A few months ago, a friend invited for a barbecue. He made sure to note in the invitation text that a goat would be slaughtered for this purpose. I could only imagine the possibility of tackling Mutura, Ngerima and mathagiro.I replied and said I would be available.
On the material day, I made sure that my stomach was well prepared for the feast ahead; this I did my drinking plenty of water and staying away from any other delicacies. So in a sense, and admittedly, I was hungry as I set off for the feast
Being a Saturday afternoon, traffic on the route that that I was using can be monstrous. And it was no exception on this day. The advantage of being stuck in slow-moving traffic, is that I get to listen to a collection of famous speeches or audio books. As the traffic moved at a snail’s pace, I was attentively listening to the wisdom of Dr. King: “You know, it is possible because of the time difference to take a jet flight from Tokyo, Japan on Sunday morning and arrive in Seattle, Washington on the preceding Saturday night; and when your friends meet you at the airport and ask you when you left Tokyo, you would have to say I left tomorrow. This is the kind of world in which we live.” Just as I was internalizing that notion of the world we live in, I heard a bang on the rear of my car. I pulled over.
As got out of my car, I noticed a machine had pulled over right next to my car-yes, a machine, not a car! I saw the machine’s door open, and a lady with golden brown locks and lemon short jump-suit stepped out. The sight of her long legs hidden in a pair of red bottoms, took my mind away for a moment. Before I could say anything, she let me know that it was her fault and she was sorry. Not sure if I needed some type of evidence of her admission, I told her to repeat what she had just said, and I recorded her on my phone. She then suggested that we pull to the shoulder of the road to avoid the traffic snarl up which was building intensely by now.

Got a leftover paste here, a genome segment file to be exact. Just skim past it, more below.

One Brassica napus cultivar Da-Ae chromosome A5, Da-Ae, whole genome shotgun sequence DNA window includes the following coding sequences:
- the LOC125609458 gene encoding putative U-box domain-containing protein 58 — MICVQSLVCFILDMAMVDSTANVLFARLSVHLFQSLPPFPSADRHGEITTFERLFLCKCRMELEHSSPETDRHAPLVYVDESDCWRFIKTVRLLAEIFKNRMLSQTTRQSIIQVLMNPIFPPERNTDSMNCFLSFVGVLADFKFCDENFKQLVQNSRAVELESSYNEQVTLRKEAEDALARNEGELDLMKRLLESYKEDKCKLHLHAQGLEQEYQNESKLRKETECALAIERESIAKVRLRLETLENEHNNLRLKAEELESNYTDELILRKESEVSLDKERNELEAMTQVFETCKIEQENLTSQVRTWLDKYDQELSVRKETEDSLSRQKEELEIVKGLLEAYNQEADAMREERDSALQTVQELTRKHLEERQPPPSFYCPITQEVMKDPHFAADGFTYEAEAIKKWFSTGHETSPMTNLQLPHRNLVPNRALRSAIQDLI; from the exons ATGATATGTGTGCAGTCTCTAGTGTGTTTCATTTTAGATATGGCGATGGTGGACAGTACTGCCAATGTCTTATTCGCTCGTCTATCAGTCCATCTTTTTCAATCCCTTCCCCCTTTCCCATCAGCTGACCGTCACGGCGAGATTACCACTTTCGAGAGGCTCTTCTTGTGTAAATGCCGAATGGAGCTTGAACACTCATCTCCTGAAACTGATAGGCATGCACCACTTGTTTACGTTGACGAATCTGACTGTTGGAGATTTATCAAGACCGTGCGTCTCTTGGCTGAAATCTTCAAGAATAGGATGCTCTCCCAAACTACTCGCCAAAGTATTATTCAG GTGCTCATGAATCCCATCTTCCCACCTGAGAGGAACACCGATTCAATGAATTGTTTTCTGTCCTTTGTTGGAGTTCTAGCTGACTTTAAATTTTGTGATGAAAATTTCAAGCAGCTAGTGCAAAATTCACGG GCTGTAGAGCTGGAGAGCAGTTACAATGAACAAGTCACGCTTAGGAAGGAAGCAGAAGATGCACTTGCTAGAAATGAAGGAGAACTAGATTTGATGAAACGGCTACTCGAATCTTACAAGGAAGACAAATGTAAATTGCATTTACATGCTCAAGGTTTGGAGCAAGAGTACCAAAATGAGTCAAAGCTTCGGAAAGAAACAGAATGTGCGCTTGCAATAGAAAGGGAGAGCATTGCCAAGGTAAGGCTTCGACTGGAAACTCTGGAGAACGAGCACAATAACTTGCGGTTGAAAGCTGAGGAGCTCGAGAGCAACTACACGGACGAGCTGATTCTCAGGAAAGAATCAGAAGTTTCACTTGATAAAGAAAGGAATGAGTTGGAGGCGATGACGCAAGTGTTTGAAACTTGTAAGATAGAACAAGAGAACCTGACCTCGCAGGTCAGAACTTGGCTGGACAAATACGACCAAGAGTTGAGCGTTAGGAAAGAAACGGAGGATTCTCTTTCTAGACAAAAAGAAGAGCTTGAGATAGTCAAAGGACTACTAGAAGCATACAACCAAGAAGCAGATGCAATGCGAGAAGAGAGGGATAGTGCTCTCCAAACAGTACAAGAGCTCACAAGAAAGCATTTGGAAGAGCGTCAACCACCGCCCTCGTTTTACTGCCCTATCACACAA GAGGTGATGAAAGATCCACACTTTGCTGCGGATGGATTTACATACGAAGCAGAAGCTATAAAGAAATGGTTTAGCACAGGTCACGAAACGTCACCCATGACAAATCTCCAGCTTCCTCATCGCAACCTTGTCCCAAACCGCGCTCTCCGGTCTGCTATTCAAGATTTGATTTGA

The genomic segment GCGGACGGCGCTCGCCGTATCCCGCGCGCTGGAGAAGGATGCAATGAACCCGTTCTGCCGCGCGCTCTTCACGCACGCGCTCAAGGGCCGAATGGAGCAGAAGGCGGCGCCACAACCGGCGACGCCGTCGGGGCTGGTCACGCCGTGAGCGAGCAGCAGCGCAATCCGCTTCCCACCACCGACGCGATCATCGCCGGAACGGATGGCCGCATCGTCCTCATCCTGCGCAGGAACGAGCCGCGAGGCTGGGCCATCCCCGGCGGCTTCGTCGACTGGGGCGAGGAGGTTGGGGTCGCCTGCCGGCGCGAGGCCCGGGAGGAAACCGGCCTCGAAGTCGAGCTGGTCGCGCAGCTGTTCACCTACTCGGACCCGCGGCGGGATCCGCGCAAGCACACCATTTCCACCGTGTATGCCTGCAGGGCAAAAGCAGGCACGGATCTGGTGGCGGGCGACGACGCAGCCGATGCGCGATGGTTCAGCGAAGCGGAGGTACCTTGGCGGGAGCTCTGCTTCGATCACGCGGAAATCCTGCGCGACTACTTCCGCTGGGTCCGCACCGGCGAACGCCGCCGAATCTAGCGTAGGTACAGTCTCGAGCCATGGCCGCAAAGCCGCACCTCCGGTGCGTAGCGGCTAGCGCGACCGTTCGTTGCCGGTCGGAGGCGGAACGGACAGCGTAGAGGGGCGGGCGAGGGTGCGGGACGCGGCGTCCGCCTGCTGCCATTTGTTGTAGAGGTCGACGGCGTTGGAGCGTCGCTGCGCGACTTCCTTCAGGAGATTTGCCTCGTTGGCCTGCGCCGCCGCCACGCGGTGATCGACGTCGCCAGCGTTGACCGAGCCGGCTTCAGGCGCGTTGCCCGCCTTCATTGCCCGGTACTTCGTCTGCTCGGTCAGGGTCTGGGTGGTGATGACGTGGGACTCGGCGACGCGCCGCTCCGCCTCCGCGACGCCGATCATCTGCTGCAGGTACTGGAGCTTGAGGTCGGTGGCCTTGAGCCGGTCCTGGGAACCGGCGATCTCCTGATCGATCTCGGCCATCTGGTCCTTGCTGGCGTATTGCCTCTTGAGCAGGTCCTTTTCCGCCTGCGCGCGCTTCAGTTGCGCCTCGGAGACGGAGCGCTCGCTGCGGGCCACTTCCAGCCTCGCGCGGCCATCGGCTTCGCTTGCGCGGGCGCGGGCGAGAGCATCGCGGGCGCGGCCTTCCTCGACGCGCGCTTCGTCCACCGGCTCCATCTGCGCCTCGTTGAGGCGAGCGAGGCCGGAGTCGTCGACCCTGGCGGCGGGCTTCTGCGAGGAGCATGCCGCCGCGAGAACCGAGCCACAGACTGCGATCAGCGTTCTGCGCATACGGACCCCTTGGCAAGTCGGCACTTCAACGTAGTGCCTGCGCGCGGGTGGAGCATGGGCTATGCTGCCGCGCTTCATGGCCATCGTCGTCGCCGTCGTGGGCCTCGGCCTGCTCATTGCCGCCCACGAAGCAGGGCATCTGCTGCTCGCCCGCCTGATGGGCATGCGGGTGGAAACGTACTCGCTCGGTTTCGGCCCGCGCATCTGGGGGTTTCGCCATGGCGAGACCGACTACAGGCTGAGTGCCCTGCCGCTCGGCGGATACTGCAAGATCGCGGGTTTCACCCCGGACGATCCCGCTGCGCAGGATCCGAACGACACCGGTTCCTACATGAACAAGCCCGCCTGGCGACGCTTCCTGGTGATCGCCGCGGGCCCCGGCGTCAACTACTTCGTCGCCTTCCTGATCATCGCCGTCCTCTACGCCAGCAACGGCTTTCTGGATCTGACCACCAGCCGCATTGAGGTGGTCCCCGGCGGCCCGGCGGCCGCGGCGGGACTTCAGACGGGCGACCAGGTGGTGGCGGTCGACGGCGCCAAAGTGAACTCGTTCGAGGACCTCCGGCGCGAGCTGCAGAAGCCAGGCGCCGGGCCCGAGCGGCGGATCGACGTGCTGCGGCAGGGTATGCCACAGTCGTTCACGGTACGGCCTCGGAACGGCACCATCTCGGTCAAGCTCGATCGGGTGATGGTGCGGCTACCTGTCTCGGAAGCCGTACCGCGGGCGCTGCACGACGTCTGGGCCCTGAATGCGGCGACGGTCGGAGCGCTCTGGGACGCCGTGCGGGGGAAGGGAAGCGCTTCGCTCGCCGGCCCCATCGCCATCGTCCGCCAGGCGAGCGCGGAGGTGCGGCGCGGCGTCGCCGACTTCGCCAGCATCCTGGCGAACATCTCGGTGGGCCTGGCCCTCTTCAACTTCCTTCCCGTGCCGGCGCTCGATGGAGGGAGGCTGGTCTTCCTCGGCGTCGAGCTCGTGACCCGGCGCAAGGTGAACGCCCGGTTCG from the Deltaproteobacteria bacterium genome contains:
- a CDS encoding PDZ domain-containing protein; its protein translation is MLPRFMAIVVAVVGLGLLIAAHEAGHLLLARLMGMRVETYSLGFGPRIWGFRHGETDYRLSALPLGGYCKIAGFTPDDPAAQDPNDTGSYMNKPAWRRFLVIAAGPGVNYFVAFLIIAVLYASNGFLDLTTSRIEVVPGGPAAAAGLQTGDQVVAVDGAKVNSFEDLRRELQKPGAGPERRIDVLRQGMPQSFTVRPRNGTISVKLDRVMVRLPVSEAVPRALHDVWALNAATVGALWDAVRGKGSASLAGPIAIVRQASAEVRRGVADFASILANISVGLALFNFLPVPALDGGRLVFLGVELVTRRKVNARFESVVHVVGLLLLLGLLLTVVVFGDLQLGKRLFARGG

The lady moved two steps closer, towards me. By now I was standing next to the rear of my car, whose bumper had been slightly dent by the red Lamborghini. She got closer to me, removed her Gucci shades, held them with her left hand and went on to inquire if I was ok. She proceeded to apologize for the accident, admitting she had been absent minded for a second, when this happened. She begged me not to call the cops as she had no problem meeting the liability. She went back to her car, pulled a folder, and from the documents, she gave me a copy of her insurance. She allowed me take a photo of her Driver’s License.
I could tell she was a little tensed. At first I thought she was high on something. She told me she was in such a hurry and as a sign of good faith, and admission of responsibility, from her folder, she pulled a check book and went on to scribble some figures. She handed me the check leaf and told me to write my name on it-it was her way of saying sorry. She also handed me her business card, just in case there was need for a follow up. But she had to go.
I checked my car once again and made sure there was no other damage. My journey was back on track.
As I drove away, I pondered about her action. Why would she write me a check? Why would she be in such a hurry? Well the car had not been damaged and did she even care to check? Would it be okay to cash the check?
A few days later, I made the decision to mail the check back to her, and included a note: “while it should not matter, you did not inconvenience me. The car was not damaged and it would be unfair, given the circumstances to, to cash this check.”
I thought that would be the end of it. A month or so later, I received a call from a man who introduced himself as the lady’s fiancé. He told me that his girlfriend narrated to him what had transpired, and that he was calling me to say thank you. He told me that her favorite brother had been hospitalized and she was rushing to hospital to see him.
He then asked if I could join the family for dinner, a week later, in Orange County. That is where I came to experience the saying, “tenda wema, nenda zako.” All this time, I did not realize the kind of family I was dealing with…
To be continued….